Firefighting class helps first responders deal with autism
A New Jersey firefighter has started teaching classes to firefighters, and other first responders about what to do if they respond to a situation where a person, more specifically a child, is on the autism spectrum.
Donald Colarusso, president of All Hands Fire Equipment and Training in Neptune City, said it's important to make first responders aware of certain encounters where a person with autism may not welcome what the firefighters would consider a routine engagement.
Colarusso had taken a class on how to deal with these delicate situations at the Monmouth County Sheriffs Department years ago. Having someone in his family with autism, Colarusso really took this class to heart.
But the class is not offered anymore, so Colarusso decided to create his own class called "Autism Awareness for First Responders."
He said firefighters need to be aware of the different challenges they may face when confronted with someone with autism.
In the class, they talk about some autistic traits and different characteristics that firefighters may look for and if they can read that, they may need to go in a different direction in their engagement with the person, he said.
"The big thing that we talk about in the class is how do you, number one, identify somebody, if it can be identified, and number two, how do you get them to where you need them to be," Colarusso said.
If firefighters are responding to a home for a gas leak and there is a child inside with autism, the firefighters are responding with lights and sirens blaring. They're entering their space, moving objects around the house to investigate. That can be quite disruptive to someone with autism, Colarusso said.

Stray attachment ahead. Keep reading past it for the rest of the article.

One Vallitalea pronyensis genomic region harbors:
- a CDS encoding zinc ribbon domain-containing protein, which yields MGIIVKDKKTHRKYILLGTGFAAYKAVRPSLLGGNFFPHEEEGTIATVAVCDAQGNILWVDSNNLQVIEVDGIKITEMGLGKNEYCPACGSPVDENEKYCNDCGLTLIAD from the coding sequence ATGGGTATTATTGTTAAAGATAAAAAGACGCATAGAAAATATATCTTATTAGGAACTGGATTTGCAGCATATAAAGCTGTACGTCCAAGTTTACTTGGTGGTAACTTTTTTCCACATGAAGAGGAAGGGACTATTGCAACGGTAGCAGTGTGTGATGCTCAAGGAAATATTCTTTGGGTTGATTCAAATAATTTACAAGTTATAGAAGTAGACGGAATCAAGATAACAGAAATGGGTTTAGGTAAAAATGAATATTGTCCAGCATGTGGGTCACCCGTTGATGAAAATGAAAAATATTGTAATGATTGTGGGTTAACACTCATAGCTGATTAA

Sometimes, they need things to be in their exact spot and if things are moved, it can have terrible effects on them. Having a little bit of care and understanding of the different challenges can make those folks safer, and make the firefighters accomplish what they are there to accomplish, he added.
Colarusso said it's also very important to have the parent or caregiver tell the responding firefighter that there is a child inside with autism and that may be moving things around inside will cause a problem.
By knowing this, firefighters can be more sensitive to the situation and possibly take other avenues.
"If things have to be moved, maybe we can take a photograph of it so we can get it back to where it was before us moving it. We can work through the caregiver to say, listen, is it okay if we move that chair or is it okay if we move that toy box," Colarusso said.
It's always best to seek permission, when possible, he said.
Colarusso has taught one 90-minute class for the Colts Neck First Aid. He said the class was very engaging and asked a lot of questions.
He plans on teaching more classes to other first responder-type agencies in other New Jersey.
"The goals are to know how to get that person with autism comfortable, to understand them, and get them from point A to point B," he said.
This class was also submitted to the Department of Health for emergency medical technicians to earn continuing education units. So those who need to earn their CEUs to renew their EMT, this class has been recognized by the state department of health to do so.
Jen Ursillo is a reporter and anchor for New Jersey 101.5. You can reach her at firstname.lastname@example.org
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